Get 20M+ Full-Text Papers For Less Than $1.50/day. Subscribe now for You or Your Team.

Learn More →

Texturization of deoiled cake of sunflower, soybean and flaxseed into food grade meal and its utilization in preparation of cookies

Texturization of deoiled cake of sunflower, soybean and flaxseed into food grade meal and its... Purpose – The purpose of the present study was to plan with the objectives to optimize and find out the best level of texturized protein from sunflower, soybean and flaxseed on the basis of quality and overall acceptability of the cookies. Design/methodology/approach – Defatted meal from sunflower, soybean and flaxseed was texturized using extruder. Texturized defatted meal of sunflower, soybean and flaxseed was blended at 10, 20, 30 and 40 per cent levels with wheat flour for making cookies using standard procedure. Findings – Functional properties such as water absorption index, foaming capacity and protein digestibility were increased, while water solubility index and fat absorption capacity decreased with increased levels of texturized defatted meal in wheat flour. Spread ratio, sensory, colour and overall acceptability of cookies were negatively affected when level of texturized flour increased as compared with the control. The force required for breaking cookies decreased with increased level of texturized defatted meal of sunflower, soybean and flaxseed incorporation. Cookies with 10 per cent texturized sunflower, soybean and flaxseed flour received the highest sensory scores. The result showed that texturized defatted meals serve as good substitute to wheat flour with increased protein content in cookies production and utilization. Originality/value – The study demonstrated that deoiled cake, a byproduct obtained from sunflower, soybean and flaxseed oil industry, offers great potential for supplementation of proteins in food products. http://www.deepdyve.com/assets/images/DeepDyve-Logo-lg.png Nutrition & Food Science Emerald Publishing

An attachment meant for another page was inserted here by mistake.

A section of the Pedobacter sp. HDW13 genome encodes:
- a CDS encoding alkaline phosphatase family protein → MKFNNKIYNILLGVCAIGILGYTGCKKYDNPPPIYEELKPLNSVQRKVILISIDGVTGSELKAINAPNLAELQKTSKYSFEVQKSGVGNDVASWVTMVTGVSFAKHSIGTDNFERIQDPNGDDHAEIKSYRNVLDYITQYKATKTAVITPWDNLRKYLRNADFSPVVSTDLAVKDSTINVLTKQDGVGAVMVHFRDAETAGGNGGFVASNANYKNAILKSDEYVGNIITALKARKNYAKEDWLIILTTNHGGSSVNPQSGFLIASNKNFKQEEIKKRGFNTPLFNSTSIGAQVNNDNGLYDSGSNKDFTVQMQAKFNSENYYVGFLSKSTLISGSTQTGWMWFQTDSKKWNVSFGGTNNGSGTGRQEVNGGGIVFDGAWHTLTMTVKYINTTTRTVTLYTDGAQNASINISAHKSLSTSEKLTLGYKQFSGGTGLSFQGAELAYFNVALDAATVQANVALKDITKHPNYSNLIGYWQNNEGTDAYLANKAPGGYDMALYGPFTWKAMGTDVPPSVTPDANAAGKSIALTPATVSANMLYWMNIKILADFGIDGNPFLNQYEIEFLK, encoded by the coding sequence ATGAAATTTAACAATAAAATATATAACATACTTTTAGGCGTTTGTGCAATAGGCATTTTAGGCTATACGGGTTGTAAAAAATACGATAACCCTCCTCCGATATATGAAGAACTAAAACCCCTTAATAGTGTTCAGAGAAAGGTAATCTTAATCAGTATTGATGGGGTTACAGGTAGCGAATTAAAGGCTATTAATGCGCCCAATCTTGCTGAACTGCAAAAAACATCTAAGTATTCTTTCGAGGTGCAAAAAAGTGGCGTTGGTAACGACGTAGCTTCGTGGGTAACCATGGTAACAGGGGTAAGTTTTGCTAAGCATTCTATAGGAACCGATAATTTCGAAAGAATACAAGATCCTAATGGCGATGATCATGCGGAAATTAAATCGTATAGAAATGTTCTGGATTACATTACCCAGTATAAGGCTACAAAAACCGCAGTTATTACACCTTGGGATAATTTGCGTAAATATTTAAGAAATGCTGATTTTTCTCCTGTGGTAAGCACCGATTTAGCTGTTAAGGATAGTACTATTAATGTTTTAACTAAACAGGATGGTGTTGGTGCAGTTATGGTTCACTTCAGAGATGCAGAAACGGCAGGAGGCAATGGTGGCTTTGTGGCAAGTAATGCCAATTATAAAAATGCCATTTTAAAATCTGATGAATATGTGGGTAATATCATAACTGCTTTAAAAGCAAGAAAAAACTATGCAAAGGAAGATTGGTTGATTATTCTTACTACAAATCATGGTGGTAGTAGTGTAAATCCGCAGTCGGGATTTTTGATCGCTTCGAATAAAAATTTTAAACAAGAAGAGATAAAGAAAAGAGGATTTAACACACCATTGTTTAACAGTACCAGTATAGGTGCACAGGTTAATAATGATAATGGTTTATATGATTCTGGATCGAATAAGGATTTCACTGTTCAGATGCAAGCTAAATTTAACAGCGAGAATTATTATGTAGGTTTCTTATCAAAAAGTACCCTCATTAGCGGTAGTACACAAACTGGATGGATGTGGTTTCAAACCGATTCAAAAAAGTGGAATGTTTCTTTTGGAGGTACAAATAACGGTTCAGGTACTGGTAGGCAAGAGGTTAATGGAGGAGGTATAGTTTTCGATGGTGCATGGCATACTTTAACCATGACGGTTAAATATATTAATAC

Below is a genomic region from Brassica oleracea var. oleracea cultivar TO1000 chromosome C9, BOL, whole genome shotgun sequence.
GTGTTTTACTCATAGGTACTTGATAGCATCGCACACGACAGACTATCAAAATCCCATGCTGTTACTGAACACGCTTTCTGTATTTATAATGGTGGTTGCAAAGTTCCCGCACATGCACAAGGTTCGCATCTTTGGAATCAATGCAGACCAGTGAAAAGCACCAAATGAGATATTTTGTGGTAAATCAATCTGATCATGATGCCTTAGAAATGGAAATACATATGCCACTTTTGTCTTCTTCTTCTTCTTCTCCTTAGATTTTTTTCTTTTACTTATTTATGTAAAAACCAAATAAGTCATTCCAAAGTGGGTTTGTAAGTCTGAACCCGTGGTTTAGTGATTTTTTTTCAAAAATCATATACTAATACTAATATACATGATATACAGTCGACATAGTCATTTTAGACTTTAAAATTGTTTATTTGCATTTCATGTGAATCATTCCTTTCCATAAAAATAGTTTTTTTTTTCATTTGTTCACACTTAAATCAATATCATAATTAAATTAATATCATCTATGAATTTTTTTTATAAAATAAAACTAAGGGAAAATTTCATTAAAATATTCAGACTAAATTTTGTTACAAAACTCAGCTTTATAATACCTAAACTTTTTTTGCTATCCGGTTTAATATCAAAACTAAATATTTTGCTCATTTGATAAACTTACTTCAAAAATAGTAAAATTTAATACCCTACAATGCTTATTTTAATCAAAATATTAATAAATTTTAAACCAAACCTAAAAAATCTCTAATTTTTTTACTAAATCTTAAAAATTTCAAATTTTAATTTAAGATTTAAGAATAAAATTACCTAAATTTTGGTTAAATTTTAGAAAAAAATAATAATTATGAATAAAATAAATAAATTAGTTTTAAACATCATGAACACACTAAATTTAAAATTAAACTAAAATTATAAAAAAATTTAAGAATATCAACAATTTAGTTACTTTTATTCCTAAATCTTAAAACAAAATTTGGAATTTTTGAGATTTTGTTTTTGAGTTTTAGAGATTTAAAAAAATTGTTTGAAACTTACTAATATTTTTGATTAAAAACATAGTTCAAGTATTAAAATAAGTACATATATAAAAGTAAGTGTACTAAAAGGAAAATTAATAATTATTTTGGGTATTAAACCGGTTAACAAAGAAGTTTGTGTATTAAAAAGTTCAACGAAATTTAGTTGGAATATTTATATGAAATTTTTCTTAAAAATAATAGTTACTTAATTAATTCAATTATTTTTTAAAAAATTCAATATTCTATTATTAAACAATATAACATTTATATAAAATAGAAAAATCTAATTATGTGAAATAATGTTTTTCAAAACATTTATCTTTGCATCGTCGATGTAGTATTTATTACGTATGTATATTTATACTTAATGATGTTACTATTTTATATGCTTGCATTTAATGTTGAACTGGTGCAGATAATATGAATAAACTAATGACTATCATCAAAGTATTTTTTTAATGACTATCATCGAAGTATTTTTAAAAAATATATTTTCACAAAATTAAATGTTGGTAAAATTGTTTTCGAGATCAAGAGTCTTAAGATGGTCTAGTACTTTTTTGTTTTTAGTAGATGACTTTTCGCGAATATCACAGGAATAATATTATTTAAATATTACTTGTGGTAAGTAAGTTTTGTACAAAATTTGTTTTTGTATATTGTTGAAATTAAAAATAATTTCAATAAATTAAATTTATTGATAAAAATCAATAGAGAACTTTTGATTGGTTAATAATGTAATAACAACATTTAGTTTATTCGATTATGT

Texturization of deoiled cake of sunflower, soybean and flaxseed into food grade meal and its utilization in preparation of cookies

Loading next page...
 
/lp/emerald-publishing/texturization-of-deoiled-cake-of-sunflower-soybean-and-flaxseed-into-aXmJGcOWz0

References (24)

Publisher
Emerald Publishing
Copyright
Copyright © Emerald Group Publishing Limited
ISSN
0034-6659
DOI
10.1108/NFS-01-2014-0002
Publisher site
See Article on Publisher Site

Abstract

Purpose – The purpose of the present study was to plan with the objectives to optimize and find out the best level of texturized protein from sunflower, soybean and flaxseed on the basis of quality and overall acceptability of the cookies. Design/methodology/approach – Defatted meal from sunflower, soybean and flaxseed was texturized using extruder. Texturized defatted meal of sunflower, soybean and flaxseed was blended at 10, 20, 30 and 40 per cent levels with wheat flour for making cookies using standard procedure. Findings – Functional properties such as water absorption index, foaming capacity and protein digestibility were increased, while water solubility index and fat absorption capacity decreased with increased levels of texturized defatted meal in wheat flour. Spread ratio, sensory, colour and overall acceptability of cookies were negatively affected when level of texturized flour increased as compared with the control. The force required for breaking cookies decreased with increased level of texturized defatted meal of sunflower, soybean and flaxseed incorporation. Cookies with 10 per cent texturized sunflower, soybean and flaxseed flour received the highest sensory scores. The result showed that texturized defatted meals serve as good substitute to wheat flour with increased protein content in cookies production and utilization. Originality/value – The study demonstrated that deoiled cake, a byproduct obtained from sunflower, soybean and flaxseed oil industry, offers great potential for supplementation of proteins in food products.

Journal

Nutrition & Food ScienceEmerald Publishing

Published: Nov 10, 2014

There are no references for this article.